What is Marine Day?
Marine Day (‘Umi no hi’) is an annual holiday in Japan which takes places on the third Monday of July. Established in 1941, the national holiday was initially known as Marine Memorial Day which celebrated the Meiji Emperor’s return to the Port of Yokohama in 1876. 120 years later, the day was re-established as an opportunity to appreciate and give thanks to the ocean, earning an apt new name. As a part of Japan’s ‘Happy Monday System’, Marine Day became a ‘Monday Holiday’ in 2003. Japan wanted to provide more 3-day weekends to reward its hard-working citizens, giving them a chance to spend time with family and friends whilst appreciating the beauty of Japan.
In 2020, the holiday was moved to Thursday 23rd July to accommodate the the 2020 Summer Olympics. Despite the postponement of the Olympics, the government have left this in place and agreed to similarly push back the date of Marine Day in 2021 to Thursday 22nd July.
How is Marine Day Celebrated in Japan?
Beside the Sea
Midsummer in Japan is hot and humid, but as the rainy season draws to a close, citizens find the best way to appreciate the holiday is to make a visit to the Japanese coastline. As a relatively modern national holiday, there are no traditions to be honoured on this day. However, many aquariums and swimming pools organise special events relating to the ocean, all to involve individuals in Marine Day celebrations.
Though celebrations vary from town-to-town, a common part of the day is a mud-throwing event. Of course, this isn’t just any given mud, but dried mud containing Effective Microorganisms (EMs) which help to breakdown and reduce natural sea grime and generally benefit the ocean water. Elsewhere, communities organise clean-up missions of their local beaches. Many choose to help the ocean as a way of celebrating Marine Day, getting to spend the day with family and friends whilst giving back to nature.
One of the most popular events on Marine day involves lighting lanterns on the sea front in Odaiba, Tokyo. The Marine Day Lantern Festival involves volunteers setting up hundreds of paper lanterns, and each year they are laid out in a particular design. In recent years, the lantern formation celebrated Tokyo City becoming the host of the 2020 Summer Olympics. Crowds of people come to see the array of lanterns and the wonderful view beyond the lanterns. Though the event has been cancelled this year (2020) it’s well worth experiencing this festival for yourself in the future!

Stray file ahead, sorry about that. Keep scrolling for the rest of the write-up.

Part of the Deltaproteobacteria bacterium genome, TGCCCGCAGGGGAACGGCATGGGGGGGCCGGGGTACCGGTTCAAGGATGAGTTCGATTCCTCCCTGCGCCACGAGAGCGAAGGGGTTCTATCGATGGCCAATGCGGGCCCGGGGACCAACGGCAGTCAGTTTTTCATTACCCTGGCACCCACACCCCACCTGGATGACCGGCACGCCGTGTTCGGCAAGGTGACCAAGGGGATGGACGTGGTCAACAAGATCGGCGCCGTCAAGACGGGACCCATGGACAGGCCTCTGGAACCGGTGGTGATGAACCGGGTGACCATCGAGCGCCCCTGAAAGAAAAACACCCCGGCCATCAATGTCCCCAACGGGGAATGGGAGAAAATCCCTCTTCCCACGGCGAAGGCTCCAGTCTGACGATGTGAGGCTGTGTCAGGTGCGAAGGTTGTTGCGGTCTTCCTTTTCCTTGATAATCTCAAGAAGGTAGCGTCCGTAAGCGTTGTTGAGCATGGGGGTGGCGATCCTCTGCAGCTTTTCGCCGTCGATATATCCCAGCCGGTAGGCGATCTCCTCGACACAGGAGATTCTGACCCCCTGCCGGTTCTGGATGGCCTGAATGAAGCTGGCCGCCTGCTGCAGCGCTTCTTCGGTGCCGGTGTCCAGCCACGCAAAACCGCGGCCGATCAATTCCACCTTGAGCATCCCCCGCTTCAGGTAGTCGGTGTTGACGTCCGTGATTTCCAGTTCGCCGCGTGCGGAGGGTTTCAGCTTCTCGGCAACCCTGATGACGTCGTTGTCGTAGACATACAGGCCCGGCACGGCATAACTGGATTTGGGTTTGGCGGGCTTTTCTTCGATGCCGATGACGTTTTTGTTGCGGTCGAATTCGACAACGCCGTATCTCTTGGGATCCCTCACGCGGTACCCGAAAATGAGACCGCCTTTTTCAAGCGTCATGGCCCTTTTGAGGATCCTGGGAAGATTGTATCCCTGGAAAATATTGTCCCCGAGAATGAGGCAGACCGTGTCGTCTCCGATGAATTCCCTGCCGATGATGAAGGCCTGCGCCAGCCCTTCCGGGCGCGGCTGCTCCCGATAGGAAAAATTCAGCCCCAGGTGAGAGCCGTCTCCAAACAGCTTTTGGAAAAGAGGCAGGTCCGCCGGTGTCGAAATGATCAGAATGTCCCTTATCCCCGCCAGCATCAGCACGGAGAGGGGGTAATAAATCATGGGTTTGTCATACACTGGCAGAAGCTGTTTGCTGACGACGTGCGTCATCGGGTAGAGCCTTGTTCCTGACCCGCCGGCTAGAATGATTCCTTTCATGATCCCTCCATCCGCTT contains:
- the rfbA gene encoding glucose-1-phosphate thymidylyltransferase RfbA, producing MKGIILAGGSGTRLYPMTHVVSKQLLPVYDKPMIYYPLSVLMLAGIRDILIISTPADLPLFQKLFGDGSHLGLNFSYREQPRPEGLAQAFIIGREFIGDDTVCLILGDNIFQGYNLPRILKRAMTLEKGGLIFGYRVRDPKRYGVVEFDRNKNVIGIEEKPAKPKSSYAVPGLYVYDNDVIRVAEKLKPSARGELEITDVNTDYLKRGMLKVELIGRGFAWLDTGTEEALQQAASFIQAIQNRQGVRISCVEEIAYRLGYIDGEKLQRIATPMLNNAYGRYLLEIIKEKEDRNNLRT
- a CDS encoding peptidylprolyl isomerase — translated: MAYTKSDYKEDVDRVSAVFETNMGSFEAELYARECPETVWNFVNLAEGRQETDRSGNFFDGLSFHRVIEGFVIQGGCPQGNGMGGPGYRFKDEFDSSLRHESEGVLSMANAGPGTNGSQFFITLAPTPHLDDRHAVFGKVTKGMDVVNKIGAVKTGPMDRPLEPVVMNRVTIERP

Fireworks light up skies all across Japan, and the port of Yokohama (where the Emperor ended his journey in 1876) hosts a special annual firework display to commemorate the day. Alongside the spectacular display of fireworks, you can expect a colourful parade of music and floats. People love celebrating the holiday by coming together and enjoy beautiful weather and vibrant evening festivals. Even without traditions of this national holiday, many of Japan’s citizens choose to celebrate it in the same way each year, with one or more of these activities.
If reaching the Japanese shores isn’t likely for you this year, why not appreciate Marine Day your own way with some of our fantastic ocean wave-inspired gifts:
- Rough Sea at Naruto Japanese Print
- Seikaiha Traditional Japanese Chopsticks
- Japanese Kimono Wave Long Black
- Wave and Swallows Hiroshige Woodblock Print
- Ocean Waves Japanese Print
- Seikaiha Japanese Ramen Noodle Bowl Set
We have plenty more authentic Japanese gift options available on our website at The Japanese Shop. If you enjoyed this blog post, why not check out some of our other articles on traditions, tourist destinations and much more at our blog, and ‘like’ our Facebook page to keep updated!